Employment Law

Back to School: A Refresher Course on California Laws Accommodating School Involvement

Photo of Mother Enrolling Child in School

By: Nadia P. Bermudez

With children returning to school and working parents rejoicing, this article is a quick summary of some California employment laws that are designed to accommodate the parent-student relationship.

Scenario #1: Your employee tells you that he needs to leave work immediately because Junior has been suspended for disciplinary reasons, again.

Labor Code section 230.7 provides for the leave of employees who have been asked to appear at a school due to a child’s school suspension as set forth in the Education Code.  Specifically, section 48900.1 of the Education Code allows school districts to adopt a policy to request that a parent attend a portion of a school day in the classroom from which the child was suspended.  If such a uniform policy exists and the request is made, attendance by the parents is mandatory.

Photo of Nadia P. Bermudez
Nadia P. Bermudez

Even if the call from the school is not specifically pursuant to section 48900.1 of the Education Code, such employee leave may nonetheless be protected.  Labor Code section 230.8, which became effective last year, requires employers with 25 or more employees at the same location to “not discharge or in any way discriminate against an employee who is a parent of one or more children of the age to attend kindergarten or grades 1 to 12, inclusive, or a licensed child care provider, for taking off up to 40 hours each year” for the purpose of this type of child-related school activities.  Specifically, Labor Code 230.8(a)(1) permits employees to address a “child care provider or school emergency,” which includes that the employee’s child cannot remain in a school or with a child care provider due to “behavioral or discipline problems.”

Under the same statute, leave is also covered for the following situations: (1) the school or child care provider has requested that the child be picked up, or has an attendance policy, excluding planned holidays, that prohibits the child from attending or requires the child to be picked up from the school or child care provider; (2) closure or unexpected unavailability of the school or child care provider, excluding planned holidays; and (3) a natural disaster, including, but not limited to, fire, earthquake, or flood.

So yes, under the law, this kind of leave may need to be protected for eligible employees.  There are limits and other rules that apply, which are discussed more fully below.

Scenario #2: Your employee tells you that she needs to take next Friday off to attend the fall assembly, because her twins will receive awards in Drama.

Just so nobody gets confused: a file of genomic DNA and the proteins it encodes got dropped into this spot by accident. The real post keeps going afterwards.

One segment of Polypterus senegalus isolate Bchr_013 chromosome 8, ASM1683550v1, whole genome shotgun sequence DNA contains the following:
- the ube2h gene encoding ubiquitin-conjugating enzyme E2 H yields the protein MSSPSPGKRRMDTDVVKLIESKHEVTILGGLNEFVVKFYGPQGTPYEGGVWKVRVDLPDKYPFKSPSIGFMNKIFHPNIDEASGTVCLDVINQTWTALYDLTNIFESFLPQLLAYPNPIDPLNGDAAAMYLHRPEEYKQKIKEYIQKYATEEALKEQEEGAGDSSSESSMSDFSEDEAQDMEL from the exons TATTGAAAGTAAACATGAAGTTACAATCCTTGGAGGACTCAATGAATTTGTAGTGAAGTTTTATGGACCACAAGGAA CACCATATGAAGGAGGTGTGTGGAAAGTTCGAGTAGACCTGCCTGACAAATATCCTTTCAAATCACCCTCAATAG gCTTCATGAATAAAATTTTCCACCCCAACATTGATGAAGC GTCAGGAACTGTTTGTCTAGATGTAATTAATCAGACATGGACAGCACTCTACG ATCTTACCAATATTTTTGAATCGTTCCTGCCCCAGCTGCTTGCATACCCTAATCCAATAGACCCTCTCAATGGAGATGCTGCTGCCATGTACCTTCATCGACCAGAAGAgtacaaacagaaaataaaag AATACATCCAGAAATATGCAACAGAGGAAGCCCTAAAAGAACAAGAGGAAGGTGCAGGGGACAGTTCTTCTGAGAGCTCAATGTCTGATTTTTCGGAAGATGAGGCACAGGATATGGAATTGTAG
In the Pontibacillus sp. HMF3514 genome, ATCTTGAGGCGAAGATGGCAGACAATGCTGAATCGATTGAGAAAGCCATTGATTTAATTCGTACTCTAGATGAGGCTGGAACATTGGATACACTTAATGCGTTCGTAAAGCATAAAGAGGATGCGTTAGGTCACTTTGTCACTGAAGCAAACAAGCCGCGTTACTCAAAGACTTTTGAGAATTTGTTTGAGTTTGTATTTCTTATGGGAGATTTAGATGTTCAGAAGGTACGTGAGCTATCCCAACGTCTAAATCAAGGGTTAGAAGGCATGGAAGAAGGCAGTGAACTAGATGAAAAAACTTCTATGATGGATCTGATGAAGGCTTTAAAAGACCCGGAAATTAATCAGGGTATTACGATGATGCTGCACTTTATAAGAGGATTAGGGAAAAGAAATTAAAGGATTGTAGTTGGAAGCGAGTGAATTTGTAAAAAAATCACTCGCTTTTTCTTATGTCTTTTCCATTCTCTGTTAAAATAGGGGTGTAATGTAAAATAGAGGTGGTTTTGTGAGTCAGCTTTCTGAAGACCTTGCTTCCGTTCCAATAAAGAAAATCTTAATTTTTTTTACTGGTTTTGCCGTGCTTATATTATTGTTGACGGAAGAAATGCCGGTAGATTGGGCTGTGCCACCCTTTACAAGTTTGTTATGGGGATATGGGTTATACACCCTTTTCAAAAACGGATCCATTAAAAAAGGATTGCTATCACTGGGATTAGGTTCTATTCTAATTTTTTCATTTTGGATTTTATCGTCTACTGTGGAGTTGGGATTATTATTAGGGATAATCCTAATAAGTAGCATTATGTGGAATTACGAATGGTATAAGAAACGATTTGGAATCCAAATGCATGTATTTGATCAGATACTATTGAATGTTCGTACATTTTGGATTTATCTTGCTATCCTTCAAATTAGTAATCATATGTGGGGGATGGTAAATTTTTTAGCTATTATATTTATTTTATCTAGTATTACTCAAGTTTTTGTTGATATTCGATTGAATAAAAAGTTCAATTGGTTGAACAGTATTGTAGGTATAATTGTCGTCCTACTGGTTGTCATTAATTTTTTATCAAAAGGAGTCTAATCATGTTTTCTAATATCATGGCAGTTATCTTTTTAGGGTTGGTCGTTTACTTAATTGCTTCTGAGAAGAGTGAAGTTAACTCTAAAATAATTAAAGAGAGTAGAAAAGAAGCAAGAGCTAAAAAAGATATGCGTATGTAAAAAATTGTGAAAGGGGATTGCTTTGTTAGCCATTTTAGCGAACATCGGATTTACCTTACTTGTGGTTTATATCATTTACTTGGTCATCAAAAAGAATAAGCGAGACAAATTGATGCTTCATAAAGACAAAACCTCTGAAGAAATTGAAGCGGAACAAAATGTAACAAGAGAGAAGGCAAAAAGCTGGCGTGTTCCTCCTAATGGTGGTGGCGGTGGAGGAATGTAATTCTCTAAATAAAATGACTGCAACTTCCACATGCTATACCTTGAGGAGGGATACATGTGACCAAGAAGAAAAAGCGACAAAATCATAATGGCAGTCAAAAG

Labor Code section 230.8 also provides for this type of leave where the purpose is to “[t]o find, enroll, or reenroll his or her child in a school or with a licensed child care provider, or to participate in activities of the school or licensed child care provider of his or her child, if the employee, prior to taking the time off, gives reasonable notice to the employer of the planned absence of the employee.”  Under this law, attending school activities is given similar protection as taking time off to enroll a child in school.  Time off pursuant to this type of leave for a planned absence is limited to no more than 8 hours in any calendar month of the year.

Scenario 3: The employees discussed above are a married couple and both want to each attend the awards assembly next week.  

Under Labor Code section 230.8, if more than one parent of a child is employed by the same employer at the same worksite, the entitlement for a planned absence as to that child applies, at any one time, only to the parent who first gives notice to the employer.  The other parent may take a planned absence simultaneously as to that same child for such a planned absence only if he or she obtains the employer’s approval for the requested time off.

Other rules apply.  For example, Labor Code section 230.8 state that employers can require that employees use existing vacation, personal leave, or compensatory time off for purposes of the planned absence.  Also, an employer is entitled to request reasonable documentation as evidence of the employee’s attendance in these specific types of child-related activities.

For terminations in violation of Labor Code sections 230.7 and 230.8, an employee may be entitled to reinstatement and reimbursement for lost wages and work benefits caused by the acts of the employer.   In certain situations, the employer could also be subject to a penalty of three times the amount of the employee’s lost wages and benefits if there has been a legal finding that the employee was eligible for rehiring or promotion.

The more you know…

Allowing employees to take reasonable time off to be good parents is not only required by law under some scenarios, it is also good for employee morale, productivity and retention.

HR professionals and business owners know that they are need to continuously educate themselves about California’s complex employment rules.  As the kids return to class, the learning process doesn’t end for the rest of us.  It is important for employers to be cognizant and understand these lesser known leave laws.

For more information on this article, please contact Nadia Bermudez.

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